Posts Tagged ‘Monsanto’
Last week, Gawker uncovered a hapless tie-up between genetically modified seed/pesticide giant Monsanto and Condé Nast Media—publisher of The New Yorker, Bon Appetit, GQ, Self, Details, and other magazines—to produce “an exciting video series” on the “topics of food, food chains and sustainability.”
Since then, I’ve learned that Condé Nast’s Strategic Partnerships division dangled cash before several high-profile food politics writers, in an unsuccessful attempt to convince them to participate.
Marion Nestle, author of the classic book Food Politics and a professor at New York University, told me she was offered $5,000 to participate for a single afternoon. Nestle almost accepted, because at first she didn’t know Monsanto was involved—the initial email she received only referred to the company in attachments that she didn’t open, she said.
“It wasn’t until we were at the end of the discussion about how much time I would allow (they wanted a full day) that they mentioned the honorarium,” she wrote in an email. “I was so shocked at the amount that I had sense enough to ask who was paying for it. Monsanto. End of discussion.” …..read entire article here
04/09/14 The Institute of Science in Society
Glyphosate’s metal-chelating activity causes bioaccumulation of toxic metals in the body, resulting in an estimated 400 000 cases in Sri Lanka and 20 000 deaths Dr Eva Sirinathsinghji
Sri Lanka is set to partially ban glyphosate-based herbicide use following a new peer-reviewed study linking it to a fatal chronic kidney disease epidemic badly affecting the country . Kidney problems have been further documented in other global regions, prompting an earlier complete ban by El Salvador late last year . A complete ban was initially proposed, but due to plantation sector representatives claiming a shortage of agricultural workers that would not sufficiently manage weeds without glyphosate, the government has now limited the ban to disease endemic areas . Even Brazil, one of the largest growers of glyphosate-tolerant genetically modified (GM) crops has now filed a law suit by Federal Prosecutors to ban glyphosate along with 8 other dangerous pesticides . It is becoming increasingly difficult for government regulators and glyphosate producers to justify the use of this herbicide when other nations are banning the chemical outright in order to protect their citizens.
Glyphosate can impact human health in a number of ways, one of which is through its potent metal chelating abilities. Indeed, glyphosate was originally patented by Stauffer Chemical Co. in 1964 (U.S. Patent No. 3,160,632)  for this very function. Chelating mineral ions can lead to nutritional depletion in plants and animals, which has already been shown to cause health problems in both. In the case of this kidney disease epidemic, its chelation of metals such as arsenic in the water supplies is now though to lead to their bioaccumulation in the body, resulting in kidney failure and even death, as proposed in a new study  by Channa Jayasumana (Rajarata University, Sri Lanka), Sarath Gunatilake (California State University, USA) and Priyantha Senanayake (Hela Suwaya Organization, Sri Lanka) published in the International Journal of Environmental Research and Public Health. Glyphosate has also been linked to many other health problems including cancers (see  Glyphosate and Cancer, SiS 62), infertility (see  Glyphosate/Roundup & Human Male Infertility, SiS 62), along with neurotoxicity, reproductive problems, birth defects, and other problems (see  Ban GMOs Now, special ISIS report). Read the rest of this entry »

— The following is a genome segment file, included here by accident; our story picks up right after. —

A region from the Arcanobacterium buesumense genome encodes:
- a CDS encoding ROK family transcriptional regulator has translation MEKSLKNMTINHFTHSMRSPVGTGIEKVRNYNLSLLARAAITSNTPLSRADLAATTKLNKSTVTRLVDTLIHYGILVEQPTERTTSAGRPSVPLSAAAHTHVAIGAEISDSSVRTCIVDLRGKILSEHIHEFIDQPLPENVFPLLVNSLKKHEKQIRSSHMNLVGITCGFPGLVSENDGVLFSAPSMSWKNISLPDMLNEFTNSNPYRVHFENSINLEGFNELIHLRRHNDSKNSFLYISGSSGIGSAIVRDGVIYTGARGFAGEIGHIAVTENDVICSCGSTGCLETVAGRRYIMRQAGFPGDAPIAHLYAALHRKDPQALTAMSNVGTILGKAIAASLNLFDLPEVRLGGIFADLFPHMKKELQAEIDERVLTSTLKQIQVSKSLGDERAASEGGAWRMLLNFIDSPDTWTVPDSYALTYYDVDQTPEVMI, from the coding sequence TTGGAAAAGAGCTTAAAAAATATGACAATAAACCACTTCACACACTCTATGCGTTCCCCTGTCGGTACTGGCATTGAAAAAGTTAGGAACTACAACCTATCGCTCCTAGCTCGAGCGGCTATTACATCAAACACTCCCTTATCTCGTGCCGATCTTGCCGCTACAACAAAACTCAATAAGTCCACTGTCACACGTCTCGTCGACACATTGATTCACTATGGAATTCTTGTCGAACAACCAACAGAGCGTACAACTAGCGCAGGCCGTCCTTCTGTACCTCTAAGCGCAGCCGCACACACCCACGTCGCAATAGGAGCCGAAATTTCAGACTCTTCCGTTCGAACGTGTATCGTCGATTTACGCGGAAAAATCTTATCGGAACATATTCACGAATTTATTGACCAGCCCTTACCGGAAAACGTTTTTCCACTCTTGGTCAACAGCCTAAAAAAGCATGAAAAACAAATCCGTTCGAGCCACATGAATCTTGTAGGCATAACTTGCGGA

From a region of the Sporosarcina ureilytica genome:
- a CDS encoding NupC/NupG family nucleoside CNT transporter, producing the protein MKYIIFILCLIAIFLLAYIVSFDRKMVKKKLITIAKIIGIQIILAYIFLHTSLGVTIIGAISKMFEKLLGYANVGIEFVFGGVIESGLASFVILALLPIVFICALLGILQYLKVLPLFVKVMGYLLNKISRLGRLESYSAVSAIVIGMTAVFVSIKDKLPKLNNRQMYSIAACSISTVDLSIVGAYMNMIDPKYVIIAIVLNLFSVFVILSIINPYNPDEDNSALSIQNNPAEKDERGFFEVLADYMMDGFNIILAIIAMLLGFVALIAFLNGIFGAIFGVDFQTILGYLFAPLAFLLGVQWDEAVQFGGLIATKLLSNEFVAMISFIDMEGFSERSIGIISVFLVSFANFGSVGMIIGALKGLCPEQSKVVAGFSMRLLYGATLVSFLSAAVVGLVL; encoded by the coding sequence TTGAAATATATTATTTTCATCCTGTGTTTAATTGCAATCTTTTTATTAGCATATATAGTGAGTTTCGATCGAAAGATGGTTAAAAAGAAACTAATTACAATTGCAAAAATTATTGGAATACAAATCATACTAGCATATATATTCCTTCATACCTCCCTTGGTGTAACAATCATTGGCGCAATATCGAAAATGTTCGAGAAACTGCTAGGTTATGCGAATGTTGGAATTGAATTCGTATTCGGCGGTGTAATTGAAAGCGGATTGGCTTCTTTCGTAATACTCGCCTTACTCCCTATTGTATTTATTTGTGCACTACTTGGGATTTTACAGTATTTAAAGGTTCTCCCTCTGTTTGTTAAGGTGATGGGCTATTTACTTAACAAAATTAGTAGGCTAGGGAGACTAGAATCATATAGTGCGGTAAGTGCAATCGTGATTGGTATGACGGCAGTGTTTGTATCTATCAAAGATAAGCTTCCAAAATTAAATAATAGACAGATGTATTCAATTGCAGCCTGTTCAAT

Colombians in Trafalgar Square show their support for the farmers’ strike in Colombia. Protesters are demonstrating against the free trade agreement with the US; seed multinationals; GMO crops, and seed patents. Photo by Andres Pantoja
On Sept. 10 in Colombia, after 21 days of a nationwide strike by thousands of farmers, who were supported by bus and truck drivers, miners, students, and others joining massive demonstrations in cities and towns all around the country in places as far as Boyacá, Cundinamarca, Cauca, Huila, Putumayo, Caldas, Cundinamarca, and Nariño, and blocking more than 40 roads, in an historic moment, protesting farmers forced the Colombian government to negotiate the rejection of a farm bill and the release of detained protesters.
On Sunday, September 8, Vice President Angelino Garzón met with the Strike Negotiating Commission in Popayan and agreed to suspend Law 970, the one that gave control over seeds to the government [which made it illegal for farmers to save seeds, any seeds, forcing them to buy patented ones].
They also were promised the release of the 648 arrested during the strike and the creation of a new mining law.
Under this first and provisional agreement, the government will compensate the farmers for their losses when competing with cheaper products imported under as much as ten free market treaties with countries all around the world. In other cases it will suspend the importation of such products.
The strike was ended and negotiations started to discuss the farmers’ proposals. The process of negotiation, as well as the final agreement and its implementation, will be verified by the United Nations.